We eventually started to hunger for a taste of civilization, but could only leave our new province, Kibuye, with written permission from the district commander, which we finally obtained. We headed for the mother city, Kigali, in order to survive. By survival I mean food and diapers! We traded the comforts of our lake house for a few days of real Italian pizza, swimming in chlorinated water, cappuccinos and a haircut. We have learnt that curious circumstances bring people together and we were generously hosted by an old friend, owner of Pili-Pili in Kigali, who kindly let us stay for free.
Nevertheless, we also spent some wonderful days in between our endeavours at the Rhino Lodge on the edge of Akagera Park, in anticipation of the park’s much speculated re-opening. The friendly staff here will always be valued for their great babysitting skills and the lodge is famous for its Monet-like sunrises. We continued home-schooling our 5 year old during this time. At home he attends Ecole Francaise de Bujumbura (a French school in Burundi). We also had to find ways of keeping our 2 year old entertained.
Since going home was not an option, we decided to make the most of our time in Rwanda. When the time came, we burst through the park gates as soon as it reopened and dashed for our favourite camping spot. Little did we know what was coming? That night we were awakened at 2am by a screaming wet toddler that needed a diaper change and more tea. While listening to the beautiful sound of raindrops trickling down our tent – at least that is what we thought it was, mom made her great escape to the car in search of the list mentioned above. All of a sudden she figured something was very wrong. There was no wet grass or cloud cover above and no raindrops soaking her pyjamas. Instead our tent, like in a horror movie, was completely covered with a blanket of angry black ants! By now her feet were covered in ants as well. She jumped into the car, now dealing with mosquitos too, while the boys dealt with the man eaters that had crawled into the tent. She was trying to build up the courage to make a run for it again. Needless to say, none of us slept a wink that night.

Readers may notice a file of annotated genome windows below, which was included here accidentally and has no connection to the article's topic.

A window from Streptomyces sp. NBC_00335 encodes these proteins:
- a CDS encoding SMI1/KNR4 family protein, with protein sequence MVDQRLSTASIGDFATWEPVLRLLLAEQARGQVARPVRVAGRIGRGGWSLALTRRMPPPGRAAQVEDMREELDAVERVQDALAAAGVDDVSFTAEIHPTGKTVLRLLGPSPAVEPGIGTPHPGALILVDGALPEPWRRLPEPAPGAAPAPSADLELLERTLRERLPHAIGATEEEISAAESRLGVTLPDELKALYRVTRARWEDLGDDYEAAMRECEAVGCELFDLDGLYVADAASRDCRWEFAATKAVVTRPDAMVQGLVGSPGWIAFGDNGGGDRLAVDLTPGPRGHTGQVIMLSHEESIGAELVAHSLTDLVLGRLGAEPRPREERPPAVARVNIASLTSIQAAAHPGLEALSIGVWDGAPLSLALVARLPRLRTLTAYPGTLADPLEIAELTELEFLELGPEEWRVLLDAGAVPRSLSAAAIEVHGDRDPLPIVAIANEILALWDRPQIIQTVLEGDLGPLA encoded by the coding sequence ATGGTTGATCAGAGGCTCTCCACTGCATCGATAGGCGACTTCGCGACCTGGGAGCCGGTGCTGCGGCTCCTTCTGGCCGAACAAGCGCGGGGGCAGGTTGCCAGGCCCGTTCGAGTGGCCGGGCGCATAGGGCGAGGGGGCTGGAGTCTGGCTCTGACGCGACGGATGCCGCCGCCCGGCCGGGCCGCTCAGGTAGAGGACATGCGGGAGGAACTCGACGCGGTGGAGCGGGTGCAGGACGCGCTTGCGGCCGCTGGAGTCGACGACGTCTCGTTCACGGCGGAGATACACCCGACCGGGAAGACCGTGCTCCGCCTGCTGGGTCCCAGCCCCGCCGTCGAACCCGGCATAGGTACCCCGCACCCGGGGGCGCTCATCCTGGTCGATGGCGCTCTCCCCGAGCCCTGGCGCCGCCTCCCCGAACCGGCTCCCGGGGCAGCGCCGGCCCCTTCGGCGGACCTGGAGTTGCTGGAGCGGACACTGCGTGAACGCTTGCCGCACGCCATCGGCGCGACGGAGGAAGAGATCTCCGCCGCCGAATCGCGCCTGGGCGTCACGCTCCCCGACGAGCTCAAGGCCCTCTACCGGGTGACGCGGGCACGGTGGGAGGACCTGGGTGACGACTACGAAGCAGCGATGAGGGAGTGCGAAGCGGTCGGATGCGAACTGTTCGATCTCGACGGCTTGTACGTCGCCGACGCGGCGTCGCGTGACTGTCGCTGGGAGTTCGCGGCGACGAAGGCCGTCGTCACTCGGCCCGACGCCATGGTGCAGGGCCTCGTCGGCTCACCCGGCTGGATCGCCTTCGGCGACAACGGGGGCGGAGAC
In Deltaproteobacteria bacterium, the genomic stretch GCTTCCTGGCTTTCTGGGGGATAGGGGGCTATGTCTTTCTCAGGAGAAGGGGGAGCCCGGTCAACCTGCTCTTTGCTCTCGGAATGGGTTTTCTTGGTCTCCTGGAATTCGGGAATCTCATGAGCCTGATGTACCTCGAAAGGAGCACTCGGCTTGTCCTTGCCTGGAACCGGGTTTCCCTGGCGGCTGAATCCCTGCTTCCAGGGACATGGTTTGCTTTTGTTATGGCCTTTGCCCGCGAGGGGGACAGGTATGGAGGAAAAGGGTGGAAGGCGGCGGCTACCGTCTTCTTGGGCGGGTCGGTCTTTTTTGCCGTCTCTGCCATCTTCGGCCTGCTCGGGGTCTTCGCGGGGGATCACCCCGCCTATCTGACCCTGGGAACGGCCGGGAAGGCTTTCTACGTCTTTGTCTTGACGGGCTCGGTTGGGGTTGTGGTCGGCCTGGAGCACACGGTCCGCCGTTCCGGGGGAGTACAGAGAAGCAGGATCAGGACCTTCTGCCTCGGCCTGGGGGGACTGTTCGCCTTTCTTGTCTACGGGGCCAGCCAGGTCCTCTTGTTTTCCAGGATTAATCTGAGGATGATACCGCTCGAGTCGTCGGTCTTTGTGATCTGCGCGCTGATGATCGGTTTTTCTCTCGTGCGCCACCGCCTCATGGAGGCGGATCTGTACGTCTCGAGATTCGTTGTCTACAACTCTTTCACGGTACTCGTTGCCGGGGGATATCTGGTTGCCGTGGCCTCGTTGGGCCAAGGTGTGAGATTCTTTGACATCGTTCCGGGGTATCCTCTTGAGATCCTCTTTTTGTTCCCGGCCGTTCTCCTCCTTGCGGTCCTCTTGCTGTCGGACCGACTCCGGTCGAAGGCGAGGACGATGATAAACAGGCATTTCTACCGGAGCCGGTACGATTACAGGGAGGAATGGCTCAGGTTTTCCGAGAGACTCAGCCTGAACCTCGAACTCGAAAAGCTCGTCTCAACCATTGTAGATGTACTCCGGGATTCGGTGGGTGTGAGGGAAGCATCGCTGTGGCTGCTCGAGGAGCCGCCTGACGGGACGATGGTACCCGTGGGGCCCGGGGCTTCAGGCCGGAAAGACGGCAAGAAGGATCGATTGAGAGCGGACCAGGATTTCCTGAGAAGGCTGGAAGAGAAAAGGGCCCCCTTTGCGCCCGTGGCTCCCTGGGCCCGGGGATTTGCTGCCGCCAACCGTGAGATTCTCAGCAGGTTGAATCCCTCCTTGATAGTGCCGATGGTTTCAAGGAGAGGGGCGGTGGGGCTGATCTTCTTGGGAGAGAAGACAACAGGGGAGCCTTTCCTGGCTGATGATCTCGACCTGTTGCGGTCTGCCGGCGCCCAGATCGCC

Thus, after a few previous unsuccessful trips to Kigali, failed attempts at returning to Burundi, multiple phone calls, various meetings with VIPs, we were met with big no’s, we kept returning to our piece of paradise on Lake Kivu. We packed up 16 times, crossed and covered all of Rwanda’s 1000 hills and clocked 3600km in our efforts to find resolution to our dilemma.
Did I mention that this is one of the smallest countries in Africa? Until one lucky day 4 months later we finally received our “get out of jail” card. We will always remember Rwanda by the chants of fishermen, the smell of rotten guava’s, incredible thunderstorms and beautiful scenery. We also remember the cheerful children and thankful shop owners, dreaded stomach bugs and never again to be consumed, boxed wine. We have dwelled in the stillness of doing nothing, observed how a season changed, learned to ask for help and accepted generous offers from other kind folk when we were in a bind.
After spending 101 days in Rwanda, yes, there are a few days we want to forget, but mostly it was a positive experience we will never forget. So much of who we are, is where we have been. Our time in Rwanda did not pass without tears and frustration, but it was most definitely an adventure we look back on positively. We are left with a growing fascination with this unique country, its animals and its people. It enriched us, broadened our horizons and provided us with wonderful memories. Sometimes it was not about what you wanted, but what you needed. Thank you Rwanda, we’ll be back to visit in the future.